If two numbers b and c have the property that their difference b-c is integrally divisible by a number m (i.e., (b-c)/m is an integer), then b and c are said to be "congruent modulo m." The number m is called the modulus, and the statement "b is congruent to c (modulo m)" is written mathematically as

 b=c (mod m).

If b-c is not integrally divisible by m, then it is said that "b is not congruent to c (modulo m)," which is written

 b≢c (mod m).

The explicit "(mod m)" is sometimes omitted when the modulus m is understood by context, so in such cases, care must be taken not to confuse the symbol = with the equivalence sign.

The quantity b is sometimes called the "base," and the quantity c is called the residue or remainder. There are several types of residues. The common residue defined to be nonnegative and smaller than m, while the minimal residue is c or c-m, whichever is smaller in absolute value.


Congruence arithmetic is perhaps most familiar as a generalization of the arithmetic of the clock. Since there are 60 minutes in an hour, "minute arithmetic" uses a modulus of m=60. If one starts at 40 minutes past the hour and then waits another 35 minutes, 40+35=15 (mod 60), so the current time would be 15 minutes past the (next) hour.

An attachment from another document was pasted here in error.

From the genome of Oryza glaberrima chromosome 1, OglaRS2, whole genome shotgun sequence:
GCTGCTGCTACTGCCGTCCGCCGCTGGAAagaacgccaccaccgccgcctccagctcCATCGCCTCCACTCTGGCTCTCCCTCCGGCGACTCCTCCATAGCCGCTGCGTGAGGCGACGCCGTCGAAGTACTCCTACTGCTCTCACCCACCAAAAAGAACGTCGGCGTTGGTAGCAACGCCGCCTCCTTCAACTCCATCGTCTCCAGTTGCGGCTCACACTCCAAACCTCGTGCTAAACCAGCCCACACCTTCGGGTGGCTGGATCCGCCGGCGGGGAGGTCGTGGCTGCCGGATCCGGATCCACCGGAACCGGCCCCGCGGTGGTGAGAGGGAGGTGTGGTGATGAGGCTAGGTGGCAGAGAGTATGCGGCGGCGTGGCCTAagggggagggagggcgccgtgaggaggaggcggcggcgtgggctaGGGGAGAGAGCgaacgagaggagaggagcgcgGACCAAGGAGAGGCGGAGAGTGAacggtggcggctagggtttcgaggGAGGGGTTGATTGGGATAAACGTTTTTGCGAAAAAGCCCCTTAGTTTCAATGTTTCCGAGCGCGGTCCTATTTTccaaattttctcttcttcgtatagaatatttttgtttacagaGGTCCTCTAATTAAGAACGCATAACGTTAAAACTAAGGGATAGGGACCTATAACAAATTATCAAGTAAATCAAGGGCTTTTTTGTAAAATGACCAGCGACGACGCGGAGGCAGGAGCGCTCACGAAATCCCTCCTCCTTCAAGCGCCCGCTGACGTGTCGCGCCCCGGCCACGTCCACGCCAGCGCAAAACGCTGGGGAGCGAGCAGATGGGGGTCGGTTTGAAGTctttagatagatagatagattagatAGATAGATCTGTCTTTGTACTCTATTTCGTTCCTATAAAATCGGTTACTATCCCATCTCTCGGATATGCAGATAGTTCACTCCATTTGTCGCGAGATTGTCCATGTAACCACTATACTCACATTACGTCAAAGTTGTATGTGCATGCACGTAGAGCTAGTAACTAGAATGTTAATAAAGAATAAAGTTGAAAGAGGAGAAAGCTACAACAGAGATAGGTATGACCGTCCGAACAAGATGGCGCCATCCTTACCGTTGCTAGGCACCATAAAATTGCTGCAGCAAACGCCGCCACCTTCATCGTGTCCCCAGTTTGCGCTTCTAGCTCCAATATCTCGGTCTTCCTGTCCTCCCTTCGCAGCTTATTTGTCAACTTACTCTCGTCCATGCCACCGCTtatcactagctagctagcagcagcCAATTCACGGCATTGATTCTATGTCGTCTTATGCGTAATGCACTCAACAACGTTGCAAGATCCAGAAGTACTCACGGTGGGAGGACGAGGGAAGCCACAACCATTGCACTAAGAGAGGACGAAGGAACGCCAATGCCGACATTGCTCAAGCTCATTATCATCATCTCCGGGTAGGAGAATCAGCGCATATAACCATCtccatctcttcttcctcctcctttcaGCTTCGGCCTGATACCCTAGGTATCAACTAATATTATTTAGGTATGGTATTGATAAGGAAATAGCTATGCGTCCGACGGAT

Similarly, "hour arithmetic" on a 12-hour clock uses a modulus of m=12, so 10 o'clock (a.m.) plus five hours gives 10+5=3 (mod 12), or 3 o'clock (p.m.)

Congruences satisfy a number of important properties, and are extremely useful in many areas of number theory. Using congruences, simple divisibility tests to check whether a given number is divisible by another number can sometimes be derived. For example, if the sum of a number's digits is divisible by 3 (9), then the original number is divisible by 3 (9).

Congruences also have their limitations. For example, if a=b and c=d (mod n), then it follows that a^x=b^x, but usually not that x^c=x^d or a^c=b^d. In addition, by "rolling over," congruences discard absolute information. For example, knowing the number of minutes past the hour is useful, but knowing the hour the minutes are past is often more useful still.

Let a=a^' (mod m) and b=b^' (mod m), then important properties of congruences include the following, where => means "implies":

1. Equivalence: a=b (mod 0)=>a=b (which can be regarded as a definition).

2. Determination: either a=b (mod m) or a≢b (mod m).

3. Reflexivity: a=a (mod m).

4. Symmetry: a=b (mod m)=>b=a (mod m).

5. Transitivity: a=b (mod m) and b=c (mod m)=>a=c (mod m).

6. a+b=a^'+b^' (mod m).

7. a-b=a^'-b^' (mod m).

8. ab=a^'b^' (mod m).

9. a=b (mod m)=>ka=kb (mod m).

10. a=b (mod m)=>a^n=b^n (mod m).

11. a=b (mod m_1) and a=b (mod m_2)=>a=b (mod [m_1,m_2]), where [m_1,m_2] is the least common multiple.

12. ak=bk (mod m)=>a=b (mod m/((k,m))), where (k,m) is the greatest common divisor.

13. If a=b (mod m), then P(a)=P(b) (mod m), for P(x) a polynomial.

Properties (6-8) can be proved simply by defining


where r and s are integers. Then


so the properties are true.

Congruences also apply to fractions. For example, note that

 2×4=1    3×3=2    6×6=1 (mod 7),